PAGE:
David Rhodes, CBS News: How to choose a morning TV show segment
There is no formula. There are so many assumptions that go into deciding if something is -- or is not -- a story. We have a really robust internal discussion. We argue. Then we make a decision. A lot of this is on the fly because it’s news. You never really put it to bed. We’re thinking every day about what could be different and interesting. What’s counter-intuitive? You know, today, why don’t we do something on a "found" kid? Everyone does these missing kid segments, we need to do a found kid.
Dave Morin, Path: How to decide what to share on social networks
I think most people know that when they put something on the Web, it can kind of go anywhere. Figuring out the "what" kind of depends on the "where" and the "who." So be aware of where you’re sharing information. Some places are safer. Be conscious of who you’re talking to. Not only should you think about what you’re sharing, but who will see it. And be aware of what kind of information you’re sharing, and the context you are sharing it in. Your place of worship, your home, and your workplace are completely different environments. Context is king.
Clara Shih, Hearsay Social: How to be a social business
First, stop thinking of your customers as numbers. They are not market segments or eyeballs, they are people. And many of them are already huge fans of what you do. So reach out to them where they are: Claim your Facebook place, link into LinkedIn, go with the flow on your Twitter stream. You may even want to start Instagramming and Pinning. Don’t just start talking -- really listen to what people are saying. Get to know your customers -- find out what they like about you and don’t like. Respond when people talk to you (it’s rude not to). Participate, but don't self-promote. Be interesting or funny or educational -- but most importantly, be yourself. When you make it easier for people to learn about you, talk to you, talk about you on social media, they will become fans for life.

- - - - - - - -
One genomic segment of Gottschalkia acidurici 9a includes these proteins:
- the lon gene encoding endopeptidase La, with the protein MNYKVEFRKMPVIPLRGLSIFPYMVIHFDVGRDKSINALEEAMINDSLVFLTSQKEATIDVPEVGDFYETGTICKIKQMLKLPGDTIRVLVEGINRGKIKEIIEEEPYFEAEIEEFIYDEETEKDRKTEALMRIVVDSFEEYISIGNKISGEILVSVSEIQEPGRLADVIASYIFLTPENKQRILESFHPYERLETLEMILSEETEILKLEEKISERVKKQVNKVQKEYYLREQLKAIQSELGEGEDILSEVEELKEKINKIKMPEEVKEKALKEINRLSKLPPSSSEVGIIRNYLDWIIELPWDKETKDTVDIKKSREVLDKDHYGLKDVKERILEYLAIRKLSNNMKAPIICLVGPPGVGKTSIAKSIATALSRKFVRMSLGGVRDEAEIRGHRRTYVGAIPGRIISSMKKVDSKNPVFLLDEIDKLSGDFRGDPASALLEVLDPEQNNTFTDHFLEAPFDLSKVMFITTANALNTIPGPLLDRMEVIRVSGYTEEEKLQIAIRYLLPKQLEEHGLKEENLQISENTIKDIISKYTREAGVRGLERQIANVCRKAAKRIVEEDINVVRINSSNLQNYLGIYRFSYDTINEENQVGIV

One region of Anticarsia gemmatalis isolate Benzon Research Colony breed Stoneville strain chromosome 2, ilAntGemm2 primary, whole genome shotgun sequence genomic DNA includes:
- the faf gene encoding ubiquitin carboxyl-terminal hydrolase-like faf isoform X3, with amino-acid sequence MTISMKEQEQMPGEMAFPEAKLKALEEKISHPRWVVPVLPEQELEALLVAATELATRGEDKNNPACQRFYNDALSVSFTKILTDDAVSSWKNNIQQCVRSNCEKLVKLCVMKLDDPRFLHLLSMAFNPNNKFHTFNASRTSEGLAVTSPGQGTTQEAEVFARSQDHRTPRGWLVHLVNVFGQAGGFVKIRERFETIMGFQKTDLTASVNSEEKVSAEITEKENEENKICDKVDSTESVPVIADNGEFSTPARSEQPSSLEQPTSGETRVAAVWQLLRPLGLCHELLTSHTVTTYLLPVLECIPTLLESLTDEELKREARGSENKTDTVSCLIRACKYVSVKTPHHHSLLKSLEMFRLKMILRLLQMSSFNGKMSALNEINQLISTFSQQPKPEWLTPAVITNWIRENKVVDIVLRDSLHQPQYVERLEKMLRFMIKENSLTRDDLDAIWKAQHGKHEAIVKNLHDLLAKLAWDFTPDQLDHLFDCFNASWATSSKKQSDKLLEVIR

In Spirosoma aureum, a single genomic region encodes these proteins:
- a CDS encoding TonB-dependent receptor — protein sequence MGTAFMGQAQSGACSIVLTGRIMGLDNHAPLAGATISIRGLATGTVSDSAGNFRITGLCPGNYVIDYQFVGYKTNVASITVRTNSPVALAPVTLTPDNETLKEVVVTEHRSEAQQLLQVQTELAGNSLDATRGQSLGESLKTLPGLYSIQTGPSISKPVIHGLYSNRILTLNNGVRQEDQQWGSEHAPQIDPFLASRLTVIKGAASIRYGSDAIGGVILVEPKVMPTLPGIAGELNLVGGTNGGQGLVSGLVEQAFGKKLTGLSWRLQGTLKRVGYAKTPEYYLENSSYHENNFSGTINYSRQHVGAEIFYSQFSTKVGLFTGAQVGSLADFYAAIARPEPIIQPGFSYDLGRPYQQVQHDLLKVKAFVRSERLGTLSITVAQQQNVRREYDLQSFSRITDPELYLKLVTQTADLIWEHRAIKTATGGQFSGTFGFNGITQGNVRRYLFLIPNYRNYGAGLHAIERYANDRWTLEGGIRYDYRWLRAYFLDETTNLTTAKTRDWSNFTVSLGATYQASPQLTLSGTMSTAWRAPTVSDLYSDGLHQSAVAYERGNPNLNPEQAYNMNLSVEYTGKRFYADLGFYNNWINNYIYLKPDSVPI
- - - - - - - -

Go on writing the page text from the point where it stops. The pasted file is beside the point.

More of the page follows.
Andy Dunn, Bonobos: How to buy a pair of pants
It starts with the fit. When you try on the pants and look in the mirror, you want to maximize the area of the triangle created by your legs and the ground. Increasing the size of that triangle has the effect of making you look taller and slimmer. The tradeoff is that maximizing that triangle can get uncomfortable if the pants are too tight -- so pay attention to how you feel when sitting down. A great pair of pants works well for both the long dinner and a day on the go. You'll actually feel more confident when you're wearing such a pair. But they're hard to find. PS: Wear color, avoid pleats, and have fun.
John Hering, Lookout: How to hack a phone
Take a common, popular mobile app, say Angry Birds. Repackage it with malicious data baked into the code, which you use to take control of the user’s device. Then take that version of the app, which looks exactly like Angry Birds, and post it on the Internet and in stores. Users who download the fake app on to their smartphones think they’ve downloaded the game, but in reality, they’ve let you take control of their phone remotely. It’s a zombie in your zombie net. You can send commands to their phones and it does whatever you want -- charge to their account, send data, and if you control enough phones, you can shut down a server by having all the phones send data to the same server. It’s simpler than you might imagine, and it’s incredibly powerful.
Ben Jealous, NAACP: How to rally people
You have to agitate, educate, and organize if you’re going to win. You have to poke people’s conscience, prick their imagination, deliver the facts, and then be prepared to follow through. Before you start each of those steps, listen and pay attention to what people are saying is important to them. To me, rallying people -- moving them to action -- starts with listening. It starts with discerning what’s important to a community and where their self-interest lies.
Salman Khan, Khan Academy: How to teach a child
The current model of education in no way resembles how students really learn, which is experientially. Give them a context where they can experiment and play with things that motivate them to take control of their own learning. It should be all around creation, like trying to build a robot or write a novel. And it should be self-paced. When I think about the times I really learned, it was when I was taken into gifted classes in elementary school and the teacher asked me what I wanted to do. She would guide me and give me the tools, but then just let me run with it.